An incredible talent whose work will continue to influence for the rest of time.
Tim Sale, one of the greatest storytellers in the comic book world, has sadly passed away.
He’s been an A-list artist, with instantly-recognizable work, for decades. When you’d see a character/setting/panel/cover of his, you just knew:
“That’s Tim Sale.”
While he has a deep resume of work with Marvel characters, Superman, and Challengers of the Unknown, fans around the world always link the artist to another character who is larger than life.
Sale initially worked on SHOWCASE stories, and LEGENDS OF THE DARK KNIGHT, where you could always see glimmers of the greatness on the horizon. But it is perhaps when he was partnered with writer Jeph Loeb that Sale really exploded as a talent.
First, his hauntingly gorgeous panels in the LEGENDS OF THE DARK KNIGHT Halloween specials (which would later be collected in HAUNTED KNIGHT). From those highly successful stories came a conversation with then-editor Archie Goodwin. We’ve heard it before, usually from Loeb himself, but in summary:
San Diego Comic-Con. 1995. Sale, Loeb, and Goodwin are having breakfast when Goodwin says:
“I always liked what you and Tim did with gangsters.”
Except, according to Loeb, they hadn’t done anything with gangsters in their stories.
That was the initial spark to what led to my favorite, and one of the most influential, Batman stories: THE LONG HALLOWEEN.
With Loeb, Sale created one of the most defining stories of The Dark Knight’s history, which is no small task for a (then) 56-year-old character. THE LONG HALLOWEEN was met with widespread acclaim from both critics and fans, earning the duo multiple awards and producing a direct sequel in DARK VICTORY, and an additional sequel just last year. The story was even adapted into a two-part animated film. THE LONG HALLOWEEN also served as a major influence for (perhaps) the greatest comic book film of all time, 2008’s THE DARK KNIGHT, as well as this year’s THE BATMAN.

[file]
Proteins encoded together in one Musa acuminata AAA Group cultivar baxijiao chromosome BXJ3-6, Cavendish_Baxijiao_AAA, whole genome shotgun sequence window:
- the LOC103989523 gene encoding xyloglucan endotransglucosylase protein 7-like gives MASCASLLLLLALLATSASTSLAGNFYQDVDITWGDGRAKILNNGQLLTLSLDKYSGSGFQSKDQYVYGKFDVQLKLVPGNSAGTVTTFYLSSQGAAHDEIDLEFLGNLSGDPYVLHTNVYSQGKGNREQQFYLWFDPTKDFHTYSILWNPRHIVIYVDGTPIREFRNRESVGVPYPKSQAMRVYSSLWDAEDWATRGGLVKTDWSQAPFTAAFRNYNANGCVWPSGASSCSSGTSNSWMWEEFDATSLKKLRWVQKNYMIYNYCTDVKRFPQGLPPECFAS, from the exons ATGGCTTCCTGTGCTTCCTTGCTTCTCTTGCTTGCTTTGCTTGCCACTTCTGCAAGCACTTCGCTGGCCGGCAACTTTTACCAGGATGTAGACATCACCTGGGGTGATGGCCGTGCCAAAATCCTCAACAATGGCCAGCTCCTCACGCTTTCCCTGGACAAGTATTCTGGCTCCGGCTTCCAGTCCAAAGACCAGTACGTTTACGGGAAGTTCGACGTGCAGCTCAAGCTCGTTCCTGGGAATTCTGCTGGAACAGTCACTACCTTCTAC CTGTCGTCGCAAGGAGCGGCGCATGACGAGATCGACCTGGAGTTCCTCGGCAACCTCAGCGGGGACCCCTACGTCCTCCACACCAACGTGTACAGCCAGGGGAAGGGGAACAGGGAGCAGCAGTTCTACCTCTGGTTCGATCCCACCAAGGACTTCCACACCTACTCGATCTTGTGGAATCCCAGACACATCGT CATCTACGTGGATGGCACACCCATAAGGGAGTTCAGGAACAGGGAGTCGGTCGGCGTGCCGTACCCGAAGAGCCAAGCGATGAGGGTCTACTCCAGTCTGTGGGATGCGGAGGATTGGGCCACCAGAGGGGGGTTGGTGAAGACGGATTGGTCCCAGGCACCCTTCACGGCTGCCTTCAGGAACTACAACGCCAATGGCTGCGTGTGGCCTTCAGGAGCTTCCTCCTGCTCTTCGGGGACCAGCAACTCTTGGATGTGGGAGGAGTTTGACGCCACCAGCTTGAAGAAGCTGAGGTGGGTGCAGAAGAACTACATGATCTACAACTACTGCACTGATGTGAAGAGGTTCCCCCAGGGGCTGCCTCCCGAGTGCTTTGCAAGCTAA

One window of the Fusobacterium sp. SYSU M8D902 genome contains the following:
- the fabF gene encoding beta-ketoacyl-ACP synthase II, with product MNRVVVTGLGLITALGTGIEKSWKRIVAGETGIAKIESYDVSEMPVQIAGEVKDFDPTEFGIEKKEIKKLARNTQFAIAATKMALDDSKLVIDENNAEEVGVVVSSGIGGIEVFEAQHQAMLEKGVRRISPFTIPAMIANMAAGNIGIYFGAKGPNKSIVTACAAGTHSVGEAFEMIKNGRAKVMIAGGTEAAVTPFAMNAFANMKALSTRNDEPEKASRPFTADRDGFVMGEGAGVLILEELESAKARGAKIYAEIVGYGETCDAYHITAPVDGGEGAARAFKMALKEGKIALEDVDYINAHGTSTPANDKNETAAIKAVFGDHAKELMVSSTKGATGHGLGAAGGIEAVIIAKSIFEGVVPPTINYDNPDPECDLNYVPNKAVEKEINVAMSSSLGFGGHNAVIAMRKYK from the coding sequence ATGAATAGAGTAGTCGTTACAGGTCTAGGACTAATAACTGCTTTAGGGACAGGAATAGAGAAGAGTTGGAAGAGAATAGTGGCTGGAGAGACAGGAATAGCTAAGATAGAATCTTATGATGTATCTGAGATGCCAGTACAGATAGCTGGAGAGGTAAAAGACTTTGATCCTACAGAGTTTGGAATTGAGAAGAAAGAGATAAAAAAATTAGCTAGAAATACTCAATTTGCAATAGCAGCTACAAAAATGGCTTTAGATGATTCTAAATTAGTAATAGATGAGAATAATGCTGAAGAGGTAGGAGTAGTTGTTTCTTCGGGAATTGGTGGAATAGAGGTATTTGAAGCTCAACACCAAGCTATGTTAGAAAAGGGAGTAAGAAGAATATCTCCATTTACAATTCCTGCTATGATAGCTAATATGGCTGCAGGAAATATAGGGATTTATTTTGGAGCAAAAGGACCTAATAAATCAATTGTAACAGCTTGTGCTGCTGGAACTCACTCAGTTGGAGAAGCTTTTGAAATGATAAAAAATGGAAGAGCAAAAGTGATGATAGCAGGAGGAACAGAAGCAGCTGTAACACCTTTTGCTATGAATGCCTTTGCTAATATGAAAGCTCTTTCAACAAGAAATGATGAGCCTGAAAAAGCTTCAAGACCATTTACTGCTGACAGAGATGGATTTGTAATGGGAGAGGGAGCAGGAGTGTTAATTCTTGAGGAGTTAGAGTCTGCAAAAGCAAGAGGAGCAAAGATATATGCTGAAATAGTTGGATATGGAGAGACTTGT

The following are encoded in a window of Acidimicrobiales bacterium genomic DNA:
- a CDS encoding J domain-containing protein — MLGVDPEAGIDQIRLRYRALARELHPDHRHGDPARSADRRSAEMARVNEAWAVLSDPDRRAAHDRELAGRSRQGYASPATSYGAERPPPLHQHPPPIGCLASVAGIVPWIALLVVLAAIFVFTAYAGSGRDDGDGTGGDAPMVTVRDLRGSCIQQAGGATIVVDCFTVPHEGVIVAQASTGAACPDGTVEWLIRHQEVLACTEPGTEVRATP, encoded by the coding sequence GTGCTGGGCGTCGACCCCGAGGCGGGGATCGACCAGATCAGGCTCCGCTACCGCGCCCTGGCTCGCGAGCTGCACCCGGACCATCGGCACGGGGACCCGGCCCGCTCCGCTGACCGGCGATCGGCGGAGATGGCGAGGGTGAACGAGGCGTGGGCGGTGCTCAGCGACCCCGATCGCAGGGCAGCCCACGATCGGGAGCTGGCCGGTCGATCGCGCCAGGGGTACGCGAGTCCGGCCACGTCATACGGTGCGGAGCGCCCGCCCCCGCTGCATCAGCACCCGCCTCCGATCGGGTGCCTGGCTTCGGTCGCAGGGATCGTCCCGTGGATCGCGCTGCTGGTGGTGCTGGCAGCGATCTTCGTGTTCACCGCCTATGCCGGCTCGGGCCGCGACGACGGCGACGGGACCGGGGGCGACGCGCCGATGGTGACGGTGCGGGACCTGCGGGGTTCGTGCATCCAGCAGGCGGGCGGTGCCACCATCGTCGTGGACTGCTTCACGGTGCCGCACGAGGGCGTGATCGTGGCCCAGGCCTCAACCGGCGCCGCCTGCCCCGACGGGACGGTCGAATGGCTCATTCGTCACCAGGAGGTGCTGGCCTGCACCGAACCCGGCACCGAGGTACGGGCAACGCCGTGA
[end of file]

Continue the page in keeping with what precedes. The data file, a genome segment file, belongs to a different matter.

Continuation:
Yes, because of the stories that were written by Loeb. But equally, and arguably, just as much because of the imagery and atmosphere created by Sale. His Gotham was moody, dark, and mysterious. His Batman was haunting, intimidating, and powerful. THE LONG HALLOWEEN was a Tim Sale showcase, cementing him as one of the defining artists to ever pencil the Dark Knight.
As we mourn the loss, we can also celebrate how lucky we all were to witness his growth as a storyteller, with multiple issues, arcs, and covers to look back on in awe.
In 2003, I had recently entered the working world and began earning (and spending) my own money. Coming from a small (and I mean small) town, finding comics was a bit of a task. Amazon hadn’t become what it is, and bookstores were at least a 15-minute trip (and to another state). However, I’d found my way to a SamGoody where in the back, they’d started adding books to the shelves. Lo and behold, there was a thick Batman story, which had The Dark Knight on the cover with a few of the most recognizable characters from his world. The title? THE LONG HALLOWEEN. Growing up in such a small bubble, I had yet to read this, let alone hear of it. Fortunately, it was $17.95 and I had a crisp $20 in my pocket. I grabbed it, ran to the register, and confidently purchased the book. The man behind the counter looked at the book, then at me, and said “Now THIS is a Batman story!” It’s amazing I didn’t get pulled over for how fast I drove home to read it, cover to cover. I was blown away by the story, characters, and setting. But my biggest takeaway?
His work? Original.
His talent? Untouchable.
His legacy? Immeasurable.
The Batsignal will continue to shine, but just a little dimmer.
Rest in peace to the incomparable Tim Sale. – Ryan Lower